Preparations for oral administration can be formulated to give controlled release of the active compound.
For buccal administration the compositions can take the form of tablets or lozenges formulated in the conventional manner.
The compounds can be formulated for parenteral administration by injection, e.g., by bolus injection or continuous infusion. Formulations for injection can be presented in unit dosage form, e.g., in ampoules or in multi-dose containers, with an added preservative. The compositions can take such forms as suspensions, solutions or emulsions in oily or aqueous vehicles, and can contain formulatory agents such as suspending, stabilizing and/or dispersing agents. Alternatively, the active ingredient can be in powder form, tablets or capsules for constitution with a suitable vehicle, e.g., sterile pyrogen-free water, before use.
The compounds can also be formulated in rectal compositions such as suppositories or retention enemas, e.g., containing conventional suppository bases such as cocoa butter, other glycerides or carbowax.
In addition to the formulations described previously, the compounds can also be formulated as a depot preparation. Such long acting formulations can be administered by implantation (for example, subcutaneously or intramuscularly) or by intramuscular injection. Thus, for example, the compounds can be formulated with suitable polymeric or hydrophobic materials (for example as an emulsion in an acceptable oil) or ion exchange resins, or as sparingly soluble derivatives, for example, as a sparingly soluble salt.
The compositions can, if desired, be presented in a pack or dispenser device which can contain one or more unit dosage forms containing the active ingredient. The pack can for example comprise metal or plastic foil, such as a blister pack. The pack or dispenser device can be accompanied by instructions for administration.
Patient dosages for enteral or parenteral administration range from 10 to 150 mEq of magnesium gluconate per day, commonly 20-50 mEq per day, and typically from 20 to 30 mEq per day. Stated in terms of milligrams of Mg, dosages range from 100 mg per day to 1800 mg per day, commonly 250 mg to 600 mg per day.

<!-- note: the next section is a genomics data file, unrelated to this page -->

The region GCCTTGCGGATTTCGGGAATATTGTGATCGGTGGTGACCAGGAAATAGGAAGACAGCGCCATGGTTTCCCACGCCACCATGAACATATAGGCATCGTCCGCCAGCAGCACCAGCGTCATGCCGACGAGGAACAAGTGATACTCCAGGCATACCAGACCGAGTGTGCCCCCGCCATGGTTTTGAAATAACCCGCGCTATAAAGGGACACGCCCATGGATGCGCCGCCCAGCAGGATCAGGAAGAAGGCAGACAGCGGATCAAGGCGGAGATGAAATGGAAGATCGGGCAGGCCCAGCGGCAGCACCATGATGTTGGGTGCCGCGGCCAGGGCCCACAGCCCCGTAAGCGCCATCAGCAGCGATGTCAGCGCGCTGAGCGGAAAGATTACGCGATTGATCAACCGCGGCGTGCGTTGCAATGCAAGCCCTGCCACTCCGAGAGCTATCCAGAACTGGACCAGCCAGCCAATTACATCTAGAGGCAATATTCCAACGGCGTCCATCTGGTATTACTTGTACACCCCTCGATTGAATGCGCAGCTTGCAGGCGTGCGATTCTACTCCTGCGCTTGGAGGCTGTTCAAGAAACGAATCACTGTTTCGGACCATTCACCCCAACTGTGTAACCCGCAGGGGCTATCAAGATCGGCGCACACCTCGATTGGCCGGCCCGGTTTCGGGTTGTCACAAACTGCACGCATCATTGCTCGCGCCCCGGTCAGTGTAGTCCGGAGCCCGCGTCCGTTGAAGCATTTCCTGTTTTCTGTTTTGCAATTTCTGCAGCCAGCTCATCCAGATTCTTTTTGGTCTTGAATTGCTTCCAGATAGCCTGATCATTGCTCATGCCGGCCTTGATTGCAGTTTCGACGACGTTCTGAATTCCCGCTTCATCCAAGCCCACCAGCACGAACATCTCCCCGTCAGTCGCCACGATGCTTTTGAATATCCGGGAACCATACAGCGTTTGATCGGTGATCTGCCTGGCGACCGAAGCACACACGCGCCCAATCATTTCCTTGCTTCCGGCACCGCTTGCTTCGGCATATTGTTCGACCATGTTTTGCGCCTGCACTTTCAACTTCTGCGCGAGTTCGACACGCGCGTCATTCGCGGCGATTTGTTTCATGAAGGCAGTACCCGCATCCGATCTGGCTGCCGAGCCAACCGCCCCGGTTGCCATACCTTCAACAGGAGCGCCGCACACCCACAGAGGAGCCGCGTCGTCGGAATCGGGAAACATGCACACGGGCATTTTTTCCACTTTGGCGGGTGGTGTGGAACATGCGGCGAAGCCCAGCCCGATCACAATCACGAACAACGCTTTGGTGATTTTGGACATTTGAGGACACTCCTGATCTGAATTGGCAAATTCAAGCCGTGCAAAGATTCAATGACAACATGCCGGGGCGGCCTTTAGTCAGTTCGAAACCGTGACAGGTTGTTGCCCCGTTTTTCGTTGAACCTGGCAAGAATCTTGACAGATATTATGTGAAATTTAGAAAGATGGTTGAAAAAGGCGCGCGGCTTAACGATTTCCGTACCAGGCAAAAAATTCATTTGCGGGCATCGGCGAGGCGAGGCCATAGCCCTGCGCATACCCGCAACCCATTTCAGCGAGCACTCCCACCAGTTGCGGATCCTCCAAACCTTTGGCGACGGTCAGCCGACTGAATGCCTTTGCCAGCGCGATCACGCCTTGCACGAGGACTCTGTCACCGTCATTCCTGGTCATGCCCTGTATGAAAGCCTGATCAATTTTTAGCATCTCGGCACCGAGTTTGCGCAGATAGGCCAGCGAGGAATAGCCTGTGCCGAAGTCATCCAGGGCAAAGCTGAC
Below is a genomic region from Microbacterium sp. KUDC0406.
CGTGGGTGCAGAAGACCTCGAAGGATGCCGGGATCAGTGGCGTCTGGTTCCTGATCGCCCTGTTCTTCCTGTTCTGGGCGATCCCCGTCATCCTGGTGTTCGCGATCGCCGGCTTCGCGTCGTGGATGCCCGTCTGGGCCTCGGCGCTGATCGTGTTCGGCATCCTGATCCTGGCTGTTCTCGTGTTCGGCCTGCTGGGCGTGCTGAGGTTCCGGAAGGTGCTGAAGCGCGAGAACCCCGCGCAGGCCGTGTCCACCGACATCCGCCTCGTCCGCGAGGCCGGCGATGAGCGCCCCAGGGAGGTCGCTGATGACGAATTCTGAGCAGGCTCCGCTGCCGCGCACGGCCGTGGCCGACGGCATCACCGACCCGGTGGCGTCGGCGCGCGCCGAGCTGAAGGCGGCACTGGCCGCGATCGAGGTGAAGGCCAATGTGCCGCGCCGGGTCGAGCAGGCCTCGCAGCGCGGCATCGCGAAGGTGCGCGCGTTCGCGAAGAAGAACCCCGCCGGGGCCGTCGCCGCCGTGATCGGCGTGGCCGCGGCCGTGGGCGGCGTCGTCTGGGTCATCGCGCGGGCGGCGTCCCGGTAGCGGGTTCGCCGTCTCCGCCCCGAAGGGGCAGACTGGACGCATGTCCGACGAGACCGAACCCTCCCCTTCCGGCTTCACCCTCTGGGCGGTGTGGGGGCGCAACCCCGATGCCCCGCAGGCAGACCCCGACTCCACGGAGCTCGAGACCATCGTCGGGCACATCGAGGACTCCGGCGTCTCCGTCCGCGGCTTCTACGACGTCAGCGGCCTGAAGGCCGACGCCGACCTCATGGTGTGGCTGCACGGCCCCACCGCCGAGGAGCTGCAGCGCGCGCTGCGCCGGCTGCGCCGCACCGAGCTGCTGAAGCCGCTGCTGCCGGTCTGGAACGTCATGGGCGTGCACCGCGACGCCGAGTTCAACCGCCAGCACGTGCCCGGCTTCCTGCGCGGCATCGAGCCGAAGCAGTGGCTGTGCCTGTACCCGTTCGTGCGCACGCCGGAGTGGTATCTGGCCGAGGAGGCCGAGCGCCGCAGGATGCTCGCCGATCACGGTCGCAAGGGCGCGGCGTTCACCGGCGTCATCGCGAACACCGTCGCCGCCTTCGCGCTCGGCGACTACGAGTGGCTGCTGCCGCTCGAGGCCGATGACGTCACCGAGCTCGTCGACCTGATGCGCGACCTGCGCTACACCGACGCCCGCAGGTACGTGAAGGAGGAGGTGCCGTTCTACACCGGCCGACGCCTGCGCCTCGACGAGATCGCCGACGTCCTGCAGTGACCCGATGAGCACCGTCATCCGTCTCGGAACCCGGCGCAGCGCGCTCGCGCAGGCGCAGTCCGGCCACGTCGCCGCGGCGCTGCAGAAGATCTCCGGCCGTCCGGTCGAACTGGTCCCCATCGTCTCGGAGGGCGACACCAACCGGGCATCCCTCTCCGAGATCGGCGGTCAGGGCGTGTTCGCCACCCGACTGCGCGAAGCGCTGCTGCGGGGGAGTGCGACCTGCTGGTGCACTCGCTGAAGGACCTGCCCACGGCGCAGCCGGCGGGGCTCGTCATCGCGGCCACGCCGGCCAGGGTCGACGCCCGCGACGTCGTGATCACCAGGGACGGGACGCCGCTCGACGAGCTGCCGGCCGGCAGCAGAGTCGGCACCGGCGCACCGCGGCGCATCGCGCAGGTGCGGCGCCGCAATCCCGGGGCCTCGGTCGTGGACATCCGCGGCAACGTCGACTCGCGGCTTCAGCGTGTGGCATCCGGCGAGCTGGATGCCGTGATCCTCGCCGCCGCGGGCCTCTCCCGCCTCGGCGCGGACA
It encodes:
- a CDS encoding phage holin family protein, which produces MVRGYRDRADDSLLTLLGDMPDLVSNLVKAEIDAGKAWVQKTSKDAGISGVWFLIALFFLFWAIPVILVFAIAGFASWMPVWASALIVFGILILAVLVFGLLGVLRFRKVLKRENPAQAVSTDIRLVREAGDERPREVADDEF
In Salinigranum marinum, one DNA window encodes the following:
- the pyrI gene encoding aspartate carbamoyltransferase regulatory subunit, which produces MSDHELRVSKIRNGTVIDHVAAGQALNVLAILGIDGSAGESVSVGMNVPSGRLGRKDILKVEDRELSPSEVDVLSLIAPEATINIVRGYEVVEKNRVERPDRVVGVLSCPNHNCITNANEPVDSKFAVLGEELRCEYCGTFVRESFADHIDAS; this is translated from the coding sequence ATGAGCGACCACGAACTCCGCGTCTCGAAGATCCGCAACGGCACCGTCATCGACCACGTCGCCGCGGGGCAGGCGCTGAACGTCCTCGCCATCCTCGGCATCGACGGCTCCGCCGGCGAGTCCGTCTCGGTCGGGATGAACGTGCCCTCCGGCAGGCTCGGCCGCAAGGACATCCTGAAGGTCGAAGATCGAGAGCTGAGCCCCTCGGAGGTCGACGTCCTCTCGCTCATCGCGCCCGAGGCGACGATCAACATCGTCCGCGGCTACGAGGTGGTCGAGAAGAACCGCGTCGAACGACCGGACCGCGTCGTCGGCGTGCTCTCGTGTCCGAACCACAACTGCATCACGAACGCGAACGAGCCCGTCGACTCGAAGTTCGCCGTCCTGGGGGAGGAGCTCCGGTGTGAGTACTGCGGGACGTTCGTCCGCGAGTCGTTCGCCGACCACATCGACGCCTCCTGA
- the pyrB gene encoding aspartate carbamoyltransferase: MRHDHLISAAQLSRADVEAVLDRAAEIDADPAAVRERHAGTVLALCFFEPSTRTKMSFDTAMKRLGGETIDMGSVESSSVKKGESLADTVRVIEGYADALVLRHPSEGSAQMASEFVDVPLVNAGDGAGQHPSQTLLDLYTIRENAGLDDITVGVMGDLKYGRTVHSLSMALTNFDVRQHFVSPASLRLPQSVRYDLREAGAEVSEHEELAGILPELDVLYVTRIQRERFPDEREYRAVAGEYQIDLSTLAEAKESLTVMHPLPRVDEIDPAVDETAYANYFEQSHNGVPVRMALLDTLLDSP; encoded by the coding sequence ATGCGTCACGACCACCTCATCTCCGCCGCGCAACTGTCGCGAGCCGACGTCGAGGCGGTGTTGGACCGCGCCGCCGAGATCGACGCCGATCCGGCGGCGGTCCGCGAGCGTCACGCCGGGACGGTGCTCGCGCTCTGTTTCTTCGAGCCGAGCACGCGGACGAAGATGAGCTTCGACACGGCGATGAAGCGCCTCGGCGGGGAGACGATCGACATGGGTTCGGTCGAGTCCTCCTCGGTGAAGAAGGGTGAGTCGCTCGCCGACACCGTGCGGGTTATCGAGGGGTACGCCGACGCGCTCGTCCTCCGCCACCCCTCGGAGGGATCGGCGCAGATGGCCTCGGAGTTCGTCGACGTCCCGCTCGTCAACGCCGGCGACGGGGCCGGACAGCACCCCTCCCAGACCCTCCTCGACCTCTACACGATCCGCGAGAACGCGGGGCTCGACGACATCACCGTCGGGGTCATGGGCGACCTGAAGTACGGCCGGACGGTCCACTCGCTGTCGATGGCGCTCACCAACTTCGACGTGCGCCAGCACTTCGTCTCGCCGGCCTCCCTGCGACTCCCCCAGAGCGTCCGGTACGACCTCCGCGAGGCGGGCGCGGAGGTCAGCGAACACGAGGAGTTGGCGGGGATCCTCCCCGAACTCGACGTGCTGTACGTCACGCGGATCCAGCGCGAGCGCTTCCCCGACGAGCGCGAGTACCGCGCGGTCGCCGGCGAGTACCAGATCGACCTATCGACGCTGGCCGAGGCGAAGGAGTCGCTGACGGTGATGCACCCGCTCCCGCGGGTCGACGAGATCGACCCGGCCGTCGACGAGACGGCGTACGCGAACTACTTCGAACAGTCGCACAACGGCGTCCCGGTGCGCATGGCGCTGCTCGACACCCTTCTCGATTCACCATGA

Dosage amounts of calcium for enteral administration range from 500 to 1500 mg per day. Dosage amounts of antioxidants for enteral administration range from, for example, for vitamin E: 200 to 1000 I.U. per day. Dosage amount and interval may be adjusted to provide plasma levels which are sufficient to maintain normal metabolism.
The antioxidant properties of magnesium gluconate were studied by incubating microsomal membranes prepared from endothelial cells in the presence of 0.25, 0.5, 1.0 and 2.0 mM of magnesium salts including magnesium gluconate, magnesium sulfate and magnesium chloride or sodium gluconate. Membrane malondialdehyde and site specific OH-mediated deoxyribose oxidation were measured according to methods described by Mak, I. T. & Weglicki, W. B., 1994, Method Enzymol. 234: 620-630; and Mak, I. T., et al., 1990, Biochem. Pharm. 40: 2169-2175. Results demonstrate that magnesium gluconate is more effective than magnesium sulfate or sodium gluconate in inhibiting free radical production (malondialdehyde) (FIG. 1). Magnesium gluconate is also more effective than magnesium chloride or magnesium sulfate in inhibiting free radical mediated deoxyribose oxidation in a dose-related manner. (FIG. 2). These data indicate magnesium gluconate has unexpected and more powerful antioxidant properties than other magnesium salts.